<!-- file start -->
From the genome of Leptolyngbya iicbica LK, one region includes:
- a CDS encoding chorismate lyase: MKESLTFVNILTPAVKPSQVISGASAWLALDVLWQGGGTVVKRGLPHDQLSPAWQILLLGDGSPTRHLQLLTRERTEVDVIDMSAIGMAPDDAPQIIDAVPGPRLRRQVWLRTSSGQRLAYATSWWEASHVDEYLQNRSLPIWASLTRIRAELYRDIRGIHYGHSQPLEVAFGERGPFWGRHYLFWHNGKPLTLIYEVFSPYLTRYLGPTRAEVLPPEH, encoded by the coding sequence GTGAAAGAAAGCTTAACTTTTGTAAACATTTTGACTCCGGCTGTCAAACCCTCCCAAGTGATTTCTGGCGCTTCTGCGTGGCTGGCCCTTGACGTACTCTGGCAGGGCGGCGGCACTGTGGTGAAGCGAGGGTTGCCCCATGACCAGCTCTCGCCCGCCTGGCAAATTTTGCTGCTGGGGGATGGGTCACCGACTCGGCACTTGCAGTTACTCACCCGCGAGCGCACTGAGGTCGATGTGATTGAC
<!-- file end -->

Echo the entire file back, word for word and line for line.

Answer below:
From the genome of Leptolyngbya iicbica LK, one region includes:
- a CDS encoding chorismate lyase: MKESLTFVNILTPAVKPSQVISGASAWLALDVLWQGGGTVVKRGLPHDQLSPAWQILLLGDGSPTRHLQLLTRERTEVDVIDMSAIGMAPDDAPQIIDAVPGPRLRRQVWLRTSSGQRLAYATSWWEASHVDEYLQNRSLPIWASLTRIRAELYRDIRGIHYGHSQPLEVAFGERGPFWGRHYLFWHNGKPLTLIYEVFSPYLTRYLGPTRAEVLPPEH, encoded by the coding sequence GTGAAAGAAAGCTTAACTTTTGTAAACATTTTGACTCCGGCTGTCAAACCCTCCCAAGTGATTTCTGGCGCTTCTGCGTGGCTGGCCCTTGACGTACTCTGGCAGGGCGGCGGCACTGTGGTGAAGCGAGGGTTGCCCCATGACCAGCTCTCGCCCGCCTGGCAAATTTTGCTGCTGGGGGATGGGTCACCGACTCGGCACTTGCAGTTACTCACCCGCGAGCGCACTGAGGTCGATGTGATTGAC